Top tips for first-time campers
For some holidaymakers, the thought of camping is a scarier prospect than a visit to the dentist, conjuring up negative, pre-conceived images. However, with good advice and preparation, camping is extremely rewarding.
There’s something special about embracing the great outdoors; being in touch with nature and enjoying the simple life. It’s a time of watching a majestic sunset, of swapping yarns under a star-cloaked sky, of falling asleep to the sound of waves crashing and waking up to birds chirping.
Sleeping under the stars is an unforgettable experience.
Camping creates a sense of achievement, too – from simply setting up a tent (well, it should be simple!) to cooking a delicious meal removed from the convenience of your kitchen.
Would-be campers, this is a call to get out of your comfort zone and experience the joys of this fun and satisfying activity.
We’ve come to the party by compiling several handy tips – some suggested by our social media followers – that we hope will inspire you to embrace the camping lifestyle.
Part one: Before you reach your campsite
Pack wisely: While it’s important to have the essentials, there’s no need to pack as if you’re going on a six-month voyage to Antarctica. Avoid stress and be sensible and efficient when packing. And make a checklist.
The same rule applies if purchasing camping gear. First-time campers can be like novice golfers, feeling the need to spend a small fortune on every single gadget available, down to the ZX4000 ultra-fast tent peg sharpener. While we hope you have repeat usage from your camping gear, it’s costly if you don’t use the equipment much. Keep it simple: buy only essentials items and build on your camping gear as you go.
An ingenious suggestion we received through the BIG4 Facebook page was for first-time campers to choose a campsite within close range of a hardware store. This way, you can easily grab a spare item or three in case you are ill-prepared.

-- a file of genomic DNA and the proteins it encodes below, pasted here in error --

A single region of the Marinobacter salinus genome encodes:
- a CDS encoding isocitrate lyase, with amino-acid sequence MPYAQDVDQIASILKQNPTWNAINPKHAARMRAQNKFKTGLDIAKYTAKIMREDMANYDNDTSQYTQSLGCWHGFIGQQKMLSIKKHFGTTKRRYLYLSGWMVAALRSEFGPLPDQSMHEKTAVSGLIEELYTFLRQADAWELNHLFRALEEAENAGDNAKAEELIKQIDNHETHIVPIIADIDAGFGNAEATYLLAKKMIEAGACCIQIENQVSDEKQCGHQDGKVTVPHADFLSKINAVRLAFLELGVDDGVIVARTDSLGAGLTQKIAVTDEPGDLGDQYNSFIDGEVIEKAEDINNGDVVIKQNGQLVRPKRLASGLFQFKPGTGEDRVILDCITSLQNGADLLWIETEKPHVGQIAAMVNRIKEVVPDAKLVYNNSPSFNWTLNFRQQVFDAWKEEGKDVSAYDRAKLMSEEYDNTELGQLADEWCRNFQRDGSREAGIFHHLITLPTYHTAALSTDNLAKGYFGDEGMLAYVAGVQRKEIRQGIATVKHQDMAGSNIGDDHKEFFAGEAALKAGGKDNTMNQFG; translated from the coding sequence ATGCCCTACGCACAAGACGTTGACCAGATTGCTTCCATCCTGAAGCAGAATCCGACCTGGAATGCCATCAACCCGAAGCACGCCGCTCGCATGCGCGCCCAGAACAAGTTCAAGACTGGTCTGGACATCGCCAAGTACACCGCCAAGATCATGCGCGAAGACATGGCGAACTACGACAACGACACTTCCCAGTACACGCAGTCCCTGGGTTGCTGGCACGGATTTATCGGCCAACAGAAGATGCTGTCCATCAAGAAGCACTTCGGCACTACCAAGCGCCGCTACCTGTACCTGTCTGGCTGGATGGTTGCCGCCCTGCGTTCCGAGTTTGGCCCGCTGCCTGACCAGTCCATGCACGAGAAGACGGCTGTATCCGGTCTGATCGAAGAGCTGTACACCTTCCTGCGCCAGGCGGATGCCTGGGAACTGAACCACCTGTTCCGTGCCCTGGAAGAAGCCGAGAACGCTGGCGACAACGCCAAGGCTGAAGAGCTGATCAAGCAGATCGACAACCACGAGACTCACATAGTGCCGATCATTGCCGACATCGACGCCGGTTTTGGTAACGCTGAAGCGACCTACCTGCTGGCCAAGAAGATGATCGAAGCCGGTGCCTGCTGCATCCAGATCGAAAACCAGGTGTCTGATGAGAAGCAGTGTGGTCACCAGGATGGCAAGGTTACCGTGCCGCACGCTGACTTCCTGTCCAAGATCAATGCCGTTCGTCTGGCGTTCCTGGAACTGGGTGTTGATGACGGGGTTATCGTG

Be prepared for rain: Conspiracy theorists will tell you Mother Nature likes to play havoc with campers – some even suggest their mere presence at a campsite could provide relief to drought-stricken areas. To ensure the scoreline is You 1, Mother Nature 0, be prepared for wet-weather camping.
Firstly, check that your tent is rainproof before departure. Pack a raincoat and boots and place a spare set of clothes in a waterproof bag for extra insurance.
Be sure to pack a tarpaulin or two; these are also useful to protect against the sun and wind. And bring along plastic bags and ziplock bags – they always seem to come in handy for storing items when it rains.
Remember that weather can be interchangeable: While the weather forecast might predict a run of warm days, it’s important to be prepared for interchangeable weather when camping. Warm clothes may be even required when camping in summer: in some places, overnight temperatures are capable of plummeting faster than a waterfall.
Year-round items worth packing when camping include earplugs and a comfortable chair.
Expect all conditions: In light of extremes in the weather, be armed with back-up activities in case the elements are not working in your favour. A bored camper is not a happy camper.
Make a cooking checklist: Remember that you might not have access to all your regular cooking utensils and equipment – so make a checklist of essential items. Be practical: plastic or disposable cutlery, crockery, mugs, and cups are ideal when camping.